Vibrio sp. Detection and Identification in Foods
- Three species, V. cholerae, V. parahaemolyticus and V. vulnificus, are important human pathogens and are potential contaminants in seafood.
- Traditional detection and confirmation methods are well established and typically take 4-7 days for completion.
- Comparatively few rapid methods are available, but a recently launched real-time PCR method can detect all three important species inside 24 hours.
Members of the genus Vibrio are all Gram-negative straight or curved rods, which do not form spores and are motile, usually by a single polar flagellum. Most are oxidase and catalase positive and ferment glucose without gas production. They occur naturally in fresh water and marine environments and some may be pathogenic to humans. Many of the pathogenic species, with the notable exception of Vibrio cholerae, are adapted to salt or brackish water habitats and are halophilic to some degree, being unable to grow in the absence of sodium chloride.
Three species are considered to be important human pathogens - V. cholerae, V. parahaemolyticus and V. vulnificus. All three have the potential to be foodborne, and are most often associated with the consumption of raw, or undercooked, shellfish. A number of other species have infrequently been isolated from the stools of people suffering from gastroenteritis and are considered to be occasional human pathogens. These include V. alginolyticus, V. fluvialis, V. furnissii, V. hollisae, V. metschnikovii and V. mimicus. These species are not generally regarded as significant foodborne pathogens.
V. cholerae is the cause of outbreaks and epidemics of cholera, a serious and potentially fatal gastrointestinal infection, which is still a major health problem in parts of the developing world. Humans are the principal reservoir for V. cholerae and cholera is usually associated with poor hygiene and polluted water supplies, but it may also be foodborne.
Contamination of fruits, vegetables and other foods usually occurs via an infected food handler, or by the use of polluted water in food preparation. Not all strains of V. cholerae cause cholera and the main virulence factor involved in the disease is the cholera enterotoxin (CT). Strains causing classic epidemic cholera generally belong to one of two serogroups, O1 or O139, although other strains have been reported to cause occasional isolated cases of cholera-like disease.
Non-O1/O139 strains can cause a less severe form of diarrhoeal disease and are more common clinical isolates in developed countries. These isolates are typically related to consumption of contaminated shellfish, especially raw oysters. Non-O1/O139 V. cholerae strains are not uncommon in certain estuarine waters and may contaminate shellfish harvested from polluted sites.
V. cholerae will grow rapidly in temperature-abused processed foods and will also survive for extended periods in chilled and even frozen foods, but it does not survive desiccation for more than 48 hours. The cells are not heat-resistant and are readily destroyed by cooking and pasteurisation.
V. parahaemolyticus is the species most likely to be associated with foodborne disease in humans. It can cause mild to moderate gastrointestinal infections, which are usually self limiting and rarely fatal. It is not normally involved in epidemics or large outbreaks, but is an important source of foodborne disease, especially in Japan and other Asian countries.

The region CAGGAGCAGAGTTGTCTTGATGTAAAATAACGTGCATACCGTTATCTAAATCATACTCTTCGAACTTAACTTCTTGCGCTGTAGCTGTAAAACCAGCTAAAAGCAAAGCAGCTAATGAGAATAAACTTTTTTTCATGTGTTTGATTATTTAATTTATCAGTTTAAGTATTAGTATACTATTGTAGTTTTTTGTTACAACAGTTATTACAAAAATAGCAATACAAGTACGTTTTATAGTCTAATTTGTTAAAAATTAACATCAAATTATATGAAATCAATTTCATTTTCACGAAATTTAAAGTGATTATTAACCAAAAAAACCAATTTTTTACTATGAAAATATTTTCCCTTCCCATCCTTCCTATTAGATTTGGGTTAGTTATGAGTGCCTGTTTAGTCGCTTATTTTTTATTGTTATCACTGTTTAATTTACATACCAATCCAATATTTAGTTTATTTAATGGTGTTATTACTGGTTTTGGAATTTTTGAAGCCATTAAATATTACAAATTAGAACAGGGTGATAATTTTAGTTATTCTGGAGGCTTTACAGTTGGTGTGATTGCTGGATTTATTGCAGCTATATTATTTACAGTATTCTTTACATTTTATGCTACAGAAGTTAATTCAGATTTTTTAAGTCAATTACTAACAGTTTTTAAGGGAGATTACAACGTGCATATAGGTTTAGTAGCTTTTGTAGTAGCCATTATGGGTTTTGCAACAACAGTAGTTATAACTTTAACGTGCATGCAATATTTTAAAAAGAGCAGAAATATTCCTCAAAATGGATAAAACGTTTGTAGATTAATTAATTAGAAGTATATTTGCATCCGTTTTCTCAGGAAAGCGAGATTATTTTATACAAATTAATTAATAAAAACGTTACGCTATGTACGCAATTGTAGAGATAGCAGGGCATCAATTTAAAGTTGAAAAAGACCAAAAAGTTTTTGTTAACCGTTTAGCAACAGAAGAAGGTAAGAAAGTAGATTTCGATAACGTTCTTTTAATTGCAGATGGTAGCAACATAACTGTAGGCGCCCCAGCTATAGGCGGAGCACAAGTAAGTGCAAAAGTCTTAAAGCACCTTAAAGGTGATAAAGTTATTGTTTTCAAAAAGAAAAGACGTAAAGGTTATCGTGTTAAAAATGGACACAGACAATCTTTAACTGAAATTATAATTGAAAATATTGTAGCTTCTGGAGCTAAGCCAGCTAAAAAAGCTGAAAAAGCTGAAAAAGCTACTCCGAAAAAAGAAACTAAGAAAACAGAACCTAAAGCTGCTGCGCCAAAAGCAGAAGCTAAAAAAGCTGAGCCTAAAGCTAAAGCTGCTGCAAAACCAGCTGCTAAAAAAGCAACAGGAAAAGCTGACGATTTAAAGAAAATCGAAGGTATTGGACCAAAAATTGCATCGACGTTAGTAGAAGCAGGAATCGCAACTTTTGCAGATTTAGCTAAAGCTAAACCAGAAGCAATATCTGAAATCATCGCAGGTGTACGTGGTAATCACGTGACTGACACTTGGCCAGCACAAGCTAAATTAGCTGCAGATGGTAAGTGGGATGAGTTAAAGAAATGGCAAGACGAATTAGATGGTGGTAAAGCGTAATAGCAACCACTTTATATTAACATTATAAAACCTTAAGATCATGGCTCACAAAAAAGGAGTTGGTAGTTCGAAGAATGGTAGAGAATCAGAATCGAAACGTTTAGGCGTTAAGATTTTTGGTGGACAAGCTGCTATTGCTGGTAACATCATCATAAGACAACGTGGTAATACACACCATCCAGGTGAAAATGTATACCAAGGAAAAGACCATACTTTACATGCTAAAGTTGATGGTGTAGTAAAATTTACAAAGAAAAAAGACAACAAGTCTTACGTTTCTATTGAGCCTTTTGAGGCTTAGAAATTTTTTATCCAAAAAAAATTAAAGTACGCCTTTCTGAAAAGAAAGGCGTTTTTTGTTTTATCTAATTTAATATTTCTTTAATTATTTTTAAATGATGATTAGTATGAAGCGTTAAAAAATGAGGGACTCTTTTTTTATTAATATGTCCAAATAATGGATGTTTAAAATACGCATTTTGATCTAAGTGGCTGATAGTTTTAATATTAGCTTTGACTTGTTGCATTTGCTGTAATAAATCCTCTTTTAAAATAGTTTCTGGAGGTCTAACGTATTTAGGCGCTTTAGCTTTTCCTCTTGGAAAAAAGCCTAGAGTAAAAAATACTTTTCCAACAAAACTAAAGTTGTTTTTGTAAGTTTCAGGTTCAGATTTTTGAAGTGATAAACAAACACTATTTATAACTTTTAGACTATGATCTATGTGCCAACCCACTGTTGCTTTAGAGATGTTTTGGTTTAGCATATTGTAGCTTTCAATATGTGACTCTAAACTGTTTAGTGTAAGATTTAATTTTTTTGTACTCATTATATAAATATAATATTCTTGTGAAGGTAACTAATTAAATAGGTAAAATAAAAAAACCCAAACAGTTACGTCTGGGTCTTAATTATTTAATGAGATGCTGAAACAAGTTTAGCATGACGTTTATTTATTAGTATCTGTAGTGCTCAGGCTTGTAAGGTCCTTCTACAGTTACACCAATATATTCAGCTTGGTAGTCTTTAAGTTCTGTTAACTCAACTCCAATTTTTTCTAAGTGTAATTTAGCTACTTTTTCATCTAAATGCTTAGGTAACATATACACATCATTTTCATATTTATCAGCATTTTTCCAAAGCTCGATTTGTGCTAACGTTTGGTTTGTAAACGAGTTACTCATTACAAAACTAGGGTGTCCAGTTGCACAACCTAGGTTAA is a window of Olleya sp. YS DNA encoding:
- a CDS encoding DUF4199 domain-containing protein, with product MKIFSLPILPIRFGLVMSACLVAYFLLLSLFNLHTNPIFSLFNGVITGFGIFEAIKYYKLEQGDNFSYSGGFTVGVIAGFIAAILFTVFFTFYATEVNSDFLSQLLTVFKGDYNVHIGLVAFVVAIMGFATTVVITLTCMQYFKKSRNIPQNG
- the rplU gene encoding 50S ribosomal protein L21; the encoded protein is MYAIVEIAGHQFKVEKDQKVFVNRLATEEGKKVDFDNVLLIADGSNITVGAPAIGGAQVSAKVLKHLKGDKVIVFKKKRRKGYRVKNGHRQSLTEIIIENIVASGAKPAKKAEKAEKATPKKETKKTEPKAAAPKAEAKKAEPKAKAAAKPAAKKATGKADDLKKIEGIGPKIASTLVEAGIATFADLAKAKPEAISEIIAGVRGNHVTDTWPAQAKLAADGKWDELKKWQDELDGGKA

Infection is almost always associated with consumption of seafood and V. parahaemolyticus is very common in marine coastal waters in tropical regions and in temperate regions during the warmer months of the year. There is also evidence that it may be becoming more common in colder waters during the summer, possibly as a consequence of rising sea temperatures. As with V. cholerae, not all strains of V. paraheamolyticus are capable of causing human disease. Pathogenicity is associated with a thermostable haemolysin, called the Kanagawa phenomenon. Almost all isolates from cases of food poisoning are Kanagawa positive strains.
V. paraheamolyticus is part of the normal microflora of coastal and estuarine waters in almost all temperate regions and may be present in comparatively high numbers when the water temperature is at its highest during the summer. At these times, shellfish may easily become contaminated, but fortunately most environmental isolates are Kanagawa negative and do not cause illness. The possibility of infection means that shellfish from high-risk waters should not be eaten raw.
Most cases of V. paraheamolyticus infection in Europe can be traced to imported seafood, but there is evidence to suggest that it is becoming more common in domestically harvested shellfish. V. paraheamolyticus differs from V.cholerae in that it is an obligate halophile and will not grow unless a salt concentration of at least 0.5% is present. In fact it will grow at salt levels as high as 10%. Like V. cholerae it will grow rapidly in temperature abused foods and survives chilled and frozen storage, but not drying or mild heat processes.
V. vulnificus is an occasional cause of serious infections, which may sometimes be foodborne. However, wound infection following contact with the marine environment is more likely. Foodborne infections can take the form of gastroenteritis in healthy adults, but in vulnerable individuals the pathogen can cause primary septicaemia, which is very serious and has a mortality rate of more than 50%. V. vulnificus is now the leading cause of death in the USA, related to consumption of seafood and is almost always associated with raw oysters from the Gulf of Mexico, which are thought to have a very high contamination rate . Only about 90 cases of V. vulnificus infection are reported each year in the USA and major outbreaks have not been recorded, but the high death rate means that it is regarded as a serious pathogen.